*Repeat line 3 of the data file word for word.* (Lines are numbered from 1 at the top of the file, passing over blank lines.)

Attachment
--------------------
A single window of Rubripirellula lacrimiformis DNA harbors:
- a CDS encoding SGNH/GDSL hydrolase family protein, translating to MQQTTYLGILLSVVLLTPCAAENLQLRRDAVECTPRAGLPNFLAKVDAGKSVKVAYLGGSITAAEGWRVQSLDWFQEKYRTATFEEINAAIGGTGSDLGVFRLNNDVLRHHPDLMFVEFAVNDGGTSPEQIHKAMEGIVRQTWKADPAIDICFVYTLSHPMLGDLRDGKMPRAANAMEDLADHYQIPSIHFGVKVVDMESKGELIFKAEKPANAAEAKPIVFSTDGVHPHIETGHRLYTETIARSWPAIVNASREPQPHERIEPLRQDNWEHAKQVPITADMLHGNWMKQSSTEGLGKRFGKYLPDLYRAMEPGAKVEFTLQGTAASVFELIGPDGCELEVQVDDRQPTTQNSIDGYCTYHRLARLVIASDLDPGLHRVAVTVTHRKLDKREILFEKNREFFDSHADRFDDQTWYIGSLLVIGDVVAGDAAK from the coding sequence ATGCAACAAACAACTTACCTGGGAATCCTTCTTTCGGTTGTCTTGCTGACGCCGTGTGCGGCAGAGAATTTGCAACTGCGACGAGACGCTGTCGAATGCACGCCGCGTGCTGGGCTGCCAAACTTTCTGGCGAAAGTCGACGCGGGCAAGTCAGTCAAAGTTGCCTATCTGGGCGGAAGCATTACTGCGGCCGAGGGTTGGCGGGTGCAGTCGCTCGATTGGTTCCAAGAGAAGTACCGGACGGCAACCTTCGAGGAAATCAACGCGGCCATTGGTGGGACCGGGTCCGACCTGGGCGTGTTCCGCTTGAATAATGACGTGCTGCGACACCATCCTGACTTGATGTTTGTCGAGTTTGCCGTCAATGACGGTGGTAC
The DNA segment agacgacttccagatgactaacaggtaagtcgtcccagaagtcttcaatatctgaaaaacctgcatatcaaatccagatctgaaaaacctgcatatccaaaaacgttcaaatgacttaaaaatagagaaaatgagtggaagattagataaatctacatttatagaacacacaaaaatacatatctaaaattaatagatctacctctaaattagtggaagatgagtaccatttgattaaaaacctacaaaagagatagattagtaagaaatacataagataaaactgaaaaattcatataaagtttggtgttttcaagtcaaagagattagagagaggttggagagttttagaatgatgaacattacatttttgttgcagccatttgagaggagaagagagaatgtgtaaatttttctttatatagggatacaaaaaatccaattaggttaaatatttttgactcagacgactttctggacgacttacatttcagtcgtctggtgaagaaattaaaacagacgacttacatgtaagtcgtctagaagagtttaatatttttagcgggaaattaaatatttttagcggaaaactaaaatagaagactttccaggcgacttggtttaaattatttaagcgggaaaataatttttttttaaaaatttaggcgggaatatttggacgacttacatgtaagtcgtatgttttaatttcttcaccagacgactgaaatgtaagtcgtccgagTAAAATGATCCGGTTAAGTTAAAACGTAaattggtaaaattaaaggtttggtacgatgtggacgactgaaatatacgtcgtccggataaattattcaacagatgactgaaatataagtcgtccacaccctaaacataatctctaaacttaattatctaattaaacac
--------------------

The DNA segment agacgacttccagatgactaacaggtaagtcgtcccagaagtcttcaatatctgaaaaacctgcatatcaaatccagatctgaaaaacctgcatatccaaaaacgttcaaatgacttaaaaatagagaaaatgagtggaagattagataaatctacatttatagaacacacaaaaatacatatctaaaattaatagatctacctctaaattagtggaagatgagtaccatttgattaaaaacctacaaaagagatagattagtaagaaatacataagataaaactgaaaaattcatataaagtttggtgttttcaagtcaaagagattagagagaggttggagagttttagaatgatgaacattacatttttgttgcagccatttgagaggagaagagagaatgtgtaaatttttctttatatagggatacaaaaaatccaattaggttaaatatttttgactcagacgactttctggacgacttacatttcagtcgtctggtgaagaaattaaaacagacgacttacatgtaagtcgtctagaagagtttaatatttttagcgggaaattaaatatttttagcggaaaactaaaatagaagactttccaggcgacttggtttaaattatttaagcgggaaaataatttttttttaaaaatttaggcgggaatatttggacgacttacatgtaagtcgtatgttttaatttcttcaccagacgactgaaatgtaagtcgtccgagTAAAATGATCCGGTTAAGTTAAAACGTAaattggtaaaattaaaggtttggtacgatgtggacgactgaaatatacgtcgtccggataaattattcaacagatgactgaaatataagtcgtccacaccctaaacataatctctaaacttaattatctaattaaacac